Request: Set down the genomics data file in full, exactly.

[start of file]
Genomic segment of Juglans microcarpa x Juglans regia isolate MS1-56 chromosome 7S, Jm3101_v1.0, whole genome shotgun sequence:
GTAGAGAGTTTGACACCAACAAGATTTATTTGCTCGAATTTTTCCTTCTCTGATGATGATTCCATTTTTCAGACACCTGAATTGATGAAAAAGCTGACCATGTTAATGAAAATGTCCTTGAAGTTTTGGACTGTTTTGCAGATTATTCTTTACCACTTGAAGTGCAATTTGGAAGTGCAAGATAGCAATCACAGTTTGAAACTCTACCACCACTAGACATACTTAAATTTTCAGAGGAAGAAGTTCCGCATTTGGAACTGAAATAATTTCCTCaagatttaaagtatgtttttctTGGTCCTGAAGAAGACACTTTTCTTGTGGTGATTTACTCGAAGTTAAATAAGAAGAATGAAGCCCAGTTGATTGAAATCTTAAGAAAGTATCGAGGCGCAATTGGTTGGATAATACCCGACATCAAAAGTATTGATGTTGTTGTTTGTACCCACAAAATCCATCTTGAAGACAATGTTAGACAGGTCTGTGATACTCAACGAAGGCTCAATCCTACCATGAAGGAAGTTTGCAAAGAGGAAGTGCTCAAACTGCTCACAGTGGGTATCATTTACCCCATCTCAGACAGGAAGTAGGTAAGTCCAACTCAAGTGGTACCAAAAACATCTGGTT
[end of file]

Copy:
Genomic segment of Juglans microcarpa x Juglans regia isolate MS1-56 chromosome 7S, Jm3101_v1.0, whole genome shotgun sequence:
GTAGAGAGTTTGACACCAACAAGATTTATTTGCTCGAATTTTTCCTTCTCTGATGATGATTCCATTTTTCAGACACCTGAATTGATGAAAAAGCTGACCATGTTAATGAAAATGTCCTTGAAGTTTTGGACTGTTTTGCAGATTATTCTTTACCACTTGAAGTGCAATTTGGAAGTGCAAGATAGCAATCACAGTTTGAAACTCTACCACCACTAGACATACTTAAATTTTCAGAGGAAGAAGTTCCGCATTTGGAACTGAAATAATTTCCTCaagatttaaagtatgtttttctTGGTCCTGAAGAAGACACTTTTCTTGTGGTGATTTACTCGAAGTTAAATAAGAAGAATGAAGCCCAGTTGATTGAAATCTTAAGAAAGTATCGAGGCGCAATTGGTTGGATAATACCCGACATCAAAAGTATTGATGTTGTTGTTTGTACCCACAAAATCCATCTTGAAGACAATGTTAGACAGGTCTGTGATACTCAACGAAGGCTCAATCCTACCATGAAGGAAGTTTGCAAAGAGGAAGTGCTCAAACTGCTCACAGTGGGTATCATTTACCCCATCTCAGACAGGAAGTAGGTAAGTCCAACTCAAGTGGTACCAAAAACATCTGGTT